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How To Keep Your Pets Cool In The Summer Heat
Tips for Keeping Your Pets Safe in the Summer
Leave Your Pet at Home! On an 85° day, your car can heat up to 120° in just 20 minutes. Your pet will be safer and more comfortable at home.
Bring Your Pets Inside! It's cooler and safer. Outdoor-only pets need to come inside as well. Be sure that when your pets do go outside that you are there with them.
Hot Paws! It's hot outside, especially on the side walk and any paved area. Walk your dogs on the grass, in the dirt, anywhere that won't "burn" their paws.
Short Walks! Keep your walks to early mornings and late evenings when it's a bit cooler. Make your dog walks shorter. Carry water with you. Stay out of the sun and the heat of the day.
Fans Don't Cool Animals! Pets respond differently to heat than humans do. (Dogs, for instance, sweat primarily through their feet.) And fans don't cool off pets as effectively as they do people.
Keep Your Pets Cool! Make sure your pets always have water, whether they are inside or out with you. Try a cooling body wrap, vest, or mat (such as the Keep Cool Mat). You can soak these products in cool water, and they'll stay cool (but usually dry) for up to three days. If your dogs don't find baths stressful, see if they enjoy a cooling soak.
Watch Out for Heatstroke! Extreme temperatures can cause heatstroke. Look for heavy panting, glazed eyes, a rapid heartbeat, difficulty breathing, excessive thirst, lethargy, fever, dizziness, lack of coordination, profuse salivation, vomiting, a deep red or purple tongue, seizure, and unconsciousness. Animals are at particular risk for heatstroke if they are:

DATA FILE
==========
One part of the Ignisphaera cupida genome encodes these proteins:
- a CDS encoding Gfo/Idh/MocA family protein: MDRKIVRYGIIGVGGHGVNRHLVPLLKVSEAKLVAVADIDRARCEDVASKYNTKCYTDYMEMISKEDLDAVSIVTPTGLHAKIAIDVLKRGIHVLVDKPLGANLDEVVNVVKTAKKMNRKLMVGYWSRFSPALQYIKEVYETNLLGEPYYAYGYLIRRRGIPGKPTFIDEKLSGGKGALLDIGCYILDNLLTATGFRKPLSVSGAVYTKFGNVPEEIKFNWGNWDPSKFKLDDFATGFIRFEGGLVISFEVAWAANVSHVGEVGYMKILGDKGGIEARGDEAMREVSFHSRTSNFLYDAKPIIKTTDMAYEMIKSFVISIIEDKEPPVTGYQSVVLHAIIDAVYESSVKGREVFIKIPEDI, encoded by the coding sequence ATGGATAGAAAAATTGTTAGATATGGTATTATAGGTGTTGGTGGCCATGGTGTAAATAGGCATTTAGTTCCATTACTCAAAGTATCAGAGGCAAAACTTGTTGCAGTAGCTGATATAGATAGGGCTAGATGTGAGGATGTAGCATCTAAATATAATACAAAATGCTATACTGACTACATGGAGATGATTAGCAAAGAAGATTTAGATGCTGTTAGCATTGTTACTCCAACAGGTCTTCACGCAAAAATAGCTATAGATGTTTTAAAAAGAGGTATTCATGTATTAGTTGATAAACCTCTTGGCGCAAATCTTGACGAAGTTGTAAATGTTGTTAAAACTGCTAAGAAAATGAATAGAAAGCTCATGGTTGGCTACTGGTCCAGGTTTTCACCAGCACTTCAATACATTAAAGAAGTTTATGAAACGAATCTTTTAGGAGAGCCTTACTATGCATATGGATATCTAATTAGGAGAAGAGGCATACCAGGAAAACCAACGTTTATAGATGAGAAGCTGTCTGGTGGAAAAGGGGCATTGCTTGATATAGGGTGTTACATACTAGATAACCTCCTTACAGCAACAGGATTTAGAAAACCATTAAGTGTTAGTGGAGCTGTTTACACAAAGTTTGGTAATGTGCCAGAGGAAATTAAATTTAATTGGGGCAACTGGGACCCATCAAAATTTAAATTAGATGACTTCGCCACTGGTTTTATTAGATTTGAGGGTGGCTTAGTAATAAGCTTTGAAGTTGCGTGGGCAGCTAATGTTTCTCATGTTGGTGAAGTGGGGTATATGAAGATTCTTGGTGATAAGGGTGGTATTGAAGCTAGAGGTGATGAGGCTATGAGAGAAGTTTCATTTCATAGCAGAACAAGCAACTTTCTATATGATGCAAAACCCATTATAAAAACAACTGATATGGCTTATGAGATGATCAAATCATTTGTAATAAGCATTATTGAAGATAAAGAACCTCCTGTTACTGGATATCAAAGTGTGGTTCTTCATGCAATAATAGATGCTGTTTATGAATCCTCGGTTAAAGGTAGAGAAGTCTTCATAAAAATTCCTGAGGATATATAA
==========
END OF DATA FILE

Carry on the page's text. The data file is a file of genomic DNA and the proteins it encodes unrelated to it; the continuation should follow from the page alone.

Very old or very young
Overweight and/or not conditioned to prolonged exercise
Have heart or respiratory disease
Some breeds of dogs --like boxers, pugs, Shih Tzus, and other dogs and cats with short muzzles -- will have a much harder time breathing in extreme heat.
What To Do If You Suspect Heatstroke! If you think your pet is suffering from heatstroke, immediately move her into the shade or an air-conditioned area. Apply ice packs or cold towels to her head, neck, and chest or run cool (not cold) water over her. Let her drink small amounts of cool water or lick ice cubes. Take her directly to a veterinarian.
Julie Baldino is a seasoned veteran of the Pacific Northwest real estate industry, and has consistently been in the top 10% in sales for over a decade in 2 states. In order to accommodate a rapidly ex....
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